Looking forward to seeing your Mercury photo, good luck! I've been spending the last few days visually observing Mercury near meridian transit with my 6" f/8 Newtonian at 200X trying to spot Schiaparelli's 'Figure 5.' (Today is clouded out.) With just fair seeing, I've only seen the bright Apollonia region, with brief glimpses of bright Pentas, and dark Solitudo Criophori -- hey, I'll take what I can get! Mercury's CM (central meridian) is currently within a few degrees of when I took my photo on April 2, 2010, so you might be able to snag the 'Figure 5.' Schiaparelli was certainly eagle-eyed -- seeing features on Mercury through a small scope is no easy task, but it is an interesting challenge!
I suggest you compare your finished photo with a simulation of Mercury as seen from Earth that can be obtained from Nasa's Solar System Simulator ( http://space.jpl.nasa.gov ) at the same time and scale of your photo as a check onyour results. Looking at the simulation on a larger- size scale, you can see Mercury has huge numbers of varying-size craters. On your much smaller- size photo, adjacent craters will, for the most part, be only partially or not-at-all resolved -- along with crater rays, these blend together to appear as a single unit. A few of the larger craters will be clearly resolved, true physical features, not just light/dark albedo features.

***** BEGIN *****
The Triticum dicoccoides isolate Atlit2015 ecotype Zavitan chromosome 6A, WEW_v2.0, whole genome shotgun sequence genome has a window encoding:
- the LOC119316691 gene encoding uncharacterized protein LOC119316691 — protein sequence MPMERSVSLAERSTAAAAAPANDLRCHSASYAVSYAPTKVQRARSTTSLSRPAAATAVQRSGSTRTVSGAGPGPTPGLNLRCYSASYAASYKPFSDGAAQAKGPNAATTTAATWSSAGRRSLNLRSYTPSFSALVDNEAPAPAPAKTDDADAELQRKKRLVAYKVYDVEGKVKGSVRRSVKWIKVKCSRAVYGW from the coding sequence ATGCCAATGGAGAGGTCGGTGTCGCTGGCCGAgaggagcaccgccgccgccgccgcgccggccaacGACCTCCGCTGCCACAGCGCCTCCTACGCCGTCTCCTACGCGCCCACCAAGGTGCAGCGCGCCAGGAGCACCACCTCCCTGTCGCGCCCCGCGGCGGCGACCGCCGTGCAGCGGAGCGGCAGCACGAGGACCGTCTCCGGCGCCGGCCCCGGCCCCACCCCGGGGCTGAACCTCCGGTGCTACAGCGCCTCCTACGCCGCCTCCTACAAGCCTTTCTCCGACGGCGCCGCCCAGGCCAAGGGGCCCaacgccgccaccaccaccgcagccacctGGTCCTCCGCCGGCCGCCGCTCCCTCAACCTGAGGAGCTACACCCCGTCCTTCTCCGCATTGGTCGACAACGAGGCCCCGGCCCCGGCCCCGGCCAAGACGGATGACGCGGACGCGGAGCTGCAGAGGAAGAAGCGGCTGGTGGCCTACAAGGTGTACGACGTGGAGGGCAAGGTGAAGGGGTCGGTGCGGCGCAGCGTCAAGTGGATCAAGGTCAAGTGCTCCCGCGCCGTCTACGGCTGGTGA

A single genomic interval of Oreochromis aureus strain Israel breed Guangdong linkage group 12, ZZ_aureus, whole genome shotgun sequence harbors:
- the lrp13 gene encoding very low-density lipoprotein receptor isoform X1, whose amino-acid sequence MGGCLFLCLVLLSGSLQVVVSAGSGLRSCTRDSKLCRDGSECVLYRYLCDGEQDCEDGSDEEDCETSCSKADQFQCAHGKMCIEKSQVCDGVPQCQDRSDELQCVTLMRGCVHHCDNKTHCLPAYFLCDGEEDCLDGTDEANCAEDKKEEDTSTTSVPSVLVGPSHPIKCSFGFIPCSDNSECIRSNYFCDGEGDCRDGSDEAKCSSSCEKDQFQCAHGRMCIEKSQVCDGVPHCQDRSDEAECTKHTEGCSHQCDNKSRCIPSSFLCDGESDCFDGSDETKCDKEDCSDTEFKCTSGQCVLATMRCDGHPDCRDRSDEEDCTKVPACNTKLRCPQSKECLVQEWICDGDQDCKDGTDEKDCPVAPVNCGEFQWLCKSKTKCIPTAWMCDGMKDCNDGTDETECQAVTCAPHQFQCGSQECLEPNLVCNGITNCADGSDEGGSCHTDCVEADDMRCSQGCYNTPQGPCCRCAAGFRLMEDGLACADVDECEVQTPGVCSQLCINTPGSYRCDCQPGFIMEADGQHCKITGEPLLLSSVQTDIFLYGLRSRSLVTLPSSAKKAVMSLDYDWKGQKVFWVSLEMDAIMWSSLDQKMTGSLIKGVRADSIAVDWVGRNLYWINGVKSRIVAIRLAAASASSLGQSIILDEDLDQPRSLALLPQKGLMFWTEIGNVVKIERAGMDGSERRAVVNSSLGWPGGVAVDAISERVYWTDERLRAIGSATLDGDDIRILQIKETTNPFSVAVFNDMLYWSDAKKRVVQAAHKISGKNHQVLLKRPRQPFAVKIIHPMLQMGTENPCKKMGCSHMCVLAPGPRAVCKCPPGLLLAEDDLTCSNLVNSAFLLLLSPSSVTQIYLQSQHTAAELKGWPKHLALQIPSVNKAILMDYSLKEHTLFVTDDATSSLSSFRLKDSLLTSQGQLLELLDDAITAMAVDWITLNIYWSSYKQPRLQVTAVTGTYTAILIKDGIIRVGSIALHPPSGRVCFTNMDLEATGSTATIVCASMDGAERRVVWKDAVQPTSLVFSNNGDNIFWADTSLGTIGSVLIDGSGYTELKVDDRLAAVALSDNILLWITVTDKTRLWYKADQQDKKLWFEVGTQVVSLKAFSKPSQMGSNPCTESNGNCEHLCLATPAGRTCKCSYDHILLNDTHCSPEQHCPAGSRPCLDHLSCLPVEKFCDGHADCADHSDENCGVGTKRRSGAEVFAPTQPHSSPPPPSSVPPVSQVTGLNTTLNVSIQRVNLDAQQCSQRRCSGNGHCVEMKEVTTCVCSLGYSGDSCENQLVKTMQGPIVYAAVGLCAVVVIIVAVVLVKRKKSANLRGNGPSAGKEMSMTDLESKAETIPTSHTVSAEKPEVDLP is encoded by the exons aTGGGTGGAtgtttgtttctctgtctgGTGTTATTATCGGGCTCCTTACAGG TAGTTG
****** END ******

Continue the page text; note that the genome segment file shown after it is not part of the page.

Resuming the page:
Dave, thanks for the link to my 'Figure 5' photo. (Forum readers may also wish to see my other Mercury photo in the 'Gallery/Planets' section.)
Curt, my first telescope was a Criterion 1" AstroScope Refractor, a 14th birthday present!